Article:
Anyway, I’m not writing about that, I’m writing this so I don’t forget, and hopefully it will be useful info for others. Others that have Office 2003 installed. Others who get annoyed when, instead of closing down, Outlook 2003 disappears to the system tray and then won’t re-open, instead presenting you with the following error message:

Outlook is not responding. If you are using an Exchange server e-mail account, you can cancel pending server requests by clicking the Outlook icon in the notifications area, and then clicking Cancel Server Request on the shortcut menu.

I have a problem with this. There IS NO CANCEL SERVER REQUEST option! I’m definitely NOT running Exchange server, so… simply.. WTF?

Panic not, dear reader, I have the solution, hours minutes on Google gave me the following advice:

If you leave Microsoft Outlook 2003 running for a few minutes, THEN shut it down, it does exactly what it says on the tin. Shuts down. Properly. No icon in system tray, no annoying error message and no killing of processes required (where would we be without Task Manager?).


Now, I would blame Microsoft here, as unless I’m mistaken this is essentially a silly bit of code logic that is getting me (and many others) into this situation. But I’m not going to, and you shouldn’t either. In fact if anything I have to applaud the product team for producing something that is a huge improvement over it’s predecessor. Bravo Microsoft.

I honestly can’t imagine how many different configurations, scenario’s and the like that they have to test their product against before shipping, and I often wonder, for all the sniping remarks, just what percentage of problems that arise are actually down to errors in the software (PEBCAK?) It’s also worthwhile remembering that the vast majority of Microsoft employees are human beings like you and I, trying to make a living under the extra stress that being a Microsoft employee inevitably brings (from both sides as well).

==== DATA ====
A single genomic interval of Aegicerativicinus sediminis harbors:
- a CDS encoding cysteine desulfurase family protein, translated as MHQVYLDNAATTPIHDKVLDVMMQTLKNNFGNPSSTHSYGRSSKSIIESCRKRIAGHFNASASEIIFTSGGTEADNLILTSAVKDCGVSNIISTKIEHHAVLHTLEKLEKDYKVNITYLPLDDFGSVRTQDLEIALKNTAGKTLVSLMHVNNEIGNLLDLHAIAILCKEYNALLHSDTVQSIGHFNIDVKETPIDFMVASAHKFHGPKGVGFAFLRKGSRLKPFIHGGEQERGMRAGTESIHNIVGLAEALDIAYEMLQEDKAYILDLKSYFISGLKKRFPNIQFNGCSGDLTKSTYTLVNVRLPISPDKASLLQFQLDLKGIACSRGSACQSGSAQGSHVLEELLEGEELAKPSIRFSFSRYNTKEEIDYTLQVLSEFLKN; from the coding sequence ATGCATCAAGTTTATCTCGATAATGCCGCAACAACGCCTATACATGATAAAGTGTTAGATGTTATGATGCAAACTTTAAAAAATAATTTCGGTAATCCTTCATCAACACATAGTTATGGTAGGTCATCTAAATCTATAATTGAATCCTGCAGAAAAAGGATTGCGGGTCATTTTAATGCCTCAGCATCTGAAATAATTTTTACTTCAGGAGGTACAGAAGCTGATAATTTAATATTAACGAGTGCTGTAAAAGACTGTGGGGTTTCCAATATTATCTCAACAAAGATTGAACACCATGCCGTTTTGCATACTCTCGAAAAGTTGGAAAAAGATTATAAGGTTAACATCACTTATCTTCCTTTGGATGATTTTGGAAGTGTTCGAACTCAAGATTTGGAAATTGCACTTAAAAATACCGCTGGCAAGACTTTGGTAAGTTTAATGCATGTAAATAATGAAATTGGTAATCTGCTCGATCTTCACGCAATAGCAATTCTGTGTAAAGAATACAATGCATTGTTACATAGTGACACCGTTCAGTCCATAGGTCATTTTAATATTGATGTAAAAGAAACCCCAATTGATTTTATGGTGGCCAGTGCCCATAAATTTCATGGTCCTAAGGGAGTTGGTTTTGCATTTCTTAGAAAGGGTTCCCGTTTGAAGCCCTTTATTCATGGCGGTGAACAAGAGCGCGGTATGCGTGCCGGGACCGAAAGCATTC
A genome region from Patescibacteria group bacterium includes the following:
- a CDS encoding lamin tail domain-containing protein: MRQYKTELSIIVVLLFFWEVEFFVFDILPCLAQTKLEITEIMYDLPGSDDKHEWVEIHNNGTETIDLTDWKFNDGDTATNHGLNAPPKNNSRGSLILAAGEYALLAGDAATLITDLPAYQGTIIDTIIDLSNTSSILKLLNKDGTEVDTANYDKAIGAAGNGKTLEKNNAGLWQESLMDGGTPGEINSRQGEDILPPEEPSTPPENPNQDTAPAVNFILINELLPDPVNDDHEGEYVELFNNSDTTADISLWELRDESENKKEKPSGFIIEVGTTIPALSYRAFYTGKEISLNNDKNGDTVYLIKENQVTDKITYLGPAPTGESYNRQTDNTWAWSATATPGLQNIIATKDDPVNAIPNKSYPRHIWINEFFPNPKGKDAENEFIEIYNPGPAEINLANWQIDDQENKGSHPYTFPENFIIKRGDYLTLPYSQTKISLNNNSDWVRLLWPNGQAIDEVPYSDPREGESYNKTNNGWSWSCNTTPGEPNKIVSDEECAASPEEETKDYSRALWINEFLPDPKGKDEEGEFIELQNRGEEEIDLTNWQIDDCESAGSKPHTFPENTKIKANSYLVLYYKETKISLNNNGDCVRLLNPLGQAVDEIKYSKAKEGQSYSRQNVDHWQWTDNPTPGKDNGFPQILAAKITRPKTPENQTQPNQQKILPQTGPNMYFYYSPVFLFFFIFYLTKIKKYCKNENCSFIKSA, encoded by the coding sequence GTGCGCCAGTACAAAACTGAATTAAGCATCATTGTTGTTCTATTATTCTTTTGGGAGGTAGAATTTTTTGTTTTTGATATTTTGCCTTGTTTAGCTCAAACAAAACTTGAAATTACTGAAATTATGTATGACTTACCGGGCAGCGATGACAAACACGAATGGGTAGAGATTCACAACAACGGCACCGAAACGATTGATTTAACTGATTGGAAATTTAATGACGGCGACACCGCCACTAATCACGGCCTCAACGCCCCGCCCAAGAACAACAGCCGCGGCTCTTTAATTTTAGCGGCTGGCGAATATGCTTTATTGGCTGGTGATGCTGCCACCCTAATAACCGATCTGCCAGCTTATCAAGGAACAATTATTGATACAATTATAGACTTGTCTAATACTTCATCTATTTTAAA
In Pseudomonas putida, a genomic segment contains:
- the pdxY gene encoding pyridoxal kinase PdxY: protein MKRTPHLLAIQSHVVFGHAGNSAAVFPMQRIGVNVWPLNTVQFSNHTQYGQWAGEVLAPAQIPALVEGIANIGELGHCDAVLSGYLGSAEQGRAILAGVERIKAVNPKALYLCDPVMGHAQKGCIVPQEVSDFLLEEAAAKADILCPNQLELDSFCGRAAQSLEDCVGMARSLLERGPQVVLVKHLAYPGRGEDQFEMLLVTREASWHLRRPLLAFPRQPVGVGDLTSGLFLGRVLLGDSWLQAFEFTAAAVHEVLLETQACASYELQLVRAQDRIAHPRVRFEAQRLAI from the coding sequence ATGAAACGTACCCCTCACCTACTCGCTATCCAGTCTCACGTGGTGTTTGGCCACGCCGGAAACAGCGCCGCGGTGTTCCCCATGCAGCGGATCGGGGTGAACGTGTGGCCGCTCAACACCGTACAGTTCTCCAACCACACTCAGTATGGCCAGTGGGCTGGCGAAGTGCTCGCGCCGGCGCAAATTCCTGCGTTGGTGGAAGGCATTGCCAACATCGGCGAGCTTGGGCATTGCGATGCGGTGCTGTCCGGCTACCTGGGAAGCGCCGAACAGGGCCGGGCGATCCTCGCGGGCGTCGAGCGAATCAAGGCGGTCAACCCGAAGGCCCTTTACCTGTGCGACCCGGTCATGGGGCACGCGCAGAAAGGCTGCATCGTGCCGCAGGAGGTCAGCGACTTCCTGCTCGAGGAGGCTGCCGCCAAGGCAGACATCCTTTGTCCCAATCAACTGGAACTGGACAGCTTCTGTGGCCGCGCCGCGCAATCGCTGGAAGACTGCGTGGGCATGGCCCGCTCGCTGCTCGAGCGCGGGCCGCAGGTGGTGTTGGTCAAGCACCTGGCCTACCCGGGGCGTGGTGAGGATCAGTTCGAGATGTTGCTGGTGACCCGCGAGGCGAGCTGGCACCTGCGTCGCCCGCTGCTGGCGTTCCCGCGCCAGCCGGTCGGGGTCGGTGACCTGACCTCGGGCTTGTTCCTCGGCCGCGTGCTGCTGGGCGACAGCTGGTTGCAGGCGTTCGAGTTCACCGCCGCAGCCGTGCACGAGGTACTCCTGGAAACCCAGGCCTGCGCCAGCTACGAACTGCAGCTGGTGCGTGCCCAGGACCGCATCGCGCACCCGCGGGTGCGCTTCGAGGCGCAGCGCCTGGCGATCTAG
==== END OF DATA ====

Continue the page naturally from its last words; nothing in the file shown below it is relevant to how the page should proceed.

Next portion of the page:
So, if you thought you were going to get a moan, tough. I happen to think that Microsoft make good software products. Yes there are better ones, but they are many and varied, and everyone has their own x of choice meaning that each of those other products isn’t really competing with Microsoft, but they are competing with each other. No Microsoft is not perfect, yes I don’t agree with some of their business decisions, and yes Macs look MUCH better than ‘IBM-compatible’ boxes.

And, as I seem to have lost the thread of what I was talking about, I’ll go now.

(If you find the thread, please don’t pull it, the entire site may just well unravel before your very eyes…)

[UPDATE: This ‘fix’ may not solve your problem. Another thing to try is to view the Properties of your Inbox (right-click) and uncheck the “Automatically generate Microsoft Exchange views”. If like me you are using Outlook to access a POP3 account then you won’t need this… and as the error message mentions Exchange… well ya never know]

Comments closed